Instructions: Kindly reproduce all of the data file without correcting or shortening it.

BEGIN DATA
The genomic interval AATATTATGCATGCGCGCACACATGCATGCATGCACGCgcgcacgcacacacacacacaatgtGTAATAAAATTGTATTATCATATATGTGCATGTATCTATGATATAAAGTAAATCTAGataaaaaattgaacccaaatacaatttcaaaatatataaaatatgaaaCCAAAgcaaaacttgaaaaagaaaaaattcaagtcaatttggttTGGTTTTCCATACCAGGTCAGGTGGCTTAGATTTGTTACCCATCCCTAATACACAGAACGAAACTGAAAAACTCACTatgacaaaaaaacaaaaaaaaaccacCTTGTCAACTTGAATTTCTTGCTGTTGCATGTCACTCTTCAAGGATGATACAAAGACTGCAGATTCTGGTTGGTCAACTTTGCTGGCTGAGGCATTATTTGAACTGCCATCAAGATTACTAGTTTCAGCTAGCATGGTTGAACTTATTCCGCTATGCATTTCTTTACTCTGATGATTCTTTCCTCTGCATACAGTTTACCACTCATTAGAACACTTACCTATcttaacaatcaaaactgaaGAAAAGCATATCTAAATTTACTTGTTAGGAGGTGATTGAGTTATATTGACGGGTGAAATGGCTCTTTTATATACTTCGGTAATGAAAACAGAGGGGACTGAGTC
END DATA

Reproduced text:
The genomic interval AATATTATGCATGCGCGCACACATGCATGCATGCACGCgcgcacgcacacacacacacaatgtGTAATAAAATTGTATTATCATATATGTGCATGTATCTATGATATAAAGTAAATCTAGataaaaaattgaacccaaatacaatttcaaaatatataaaatatgaaaCCAAAgcaaaacttgaaaaagaaaaaattcaagtcaatttggttTGGTTTTCCATACCAGGTCAGGTGGCTTAGATTTGTTACCCATCCCTAATACACAGAACGAAACTGAAAAACTCACTatgacaaaaaaacaaaaaaaaaccacCTTGTCAACTTGAATTTCTTGCTGTTGCATGTCACTCTTCAAGGATGATACAAAGACTGCAGATTCTGGTTGGTCAACTTTGCTGGCTGAGGCATTATTTGAACTGCCATCAAGATTACTAGTTTCAGCTAGCATGGTTGAACTTATTCCGCTATGCATTTCTTTACTCTGATGATTCTTTCCTCTGCATACAGTTTACCACTCATTAGAACACTTACCTATcttaacaatcaaaactgaaGAAAAGCATATCTAAATTTACTTGTTAGGAGGTGATTGAGTTATATTGACGGGTGAAATGGCTCTTTTATATACTTCGGTAATGAAAACAGAGGGGACTGAGTC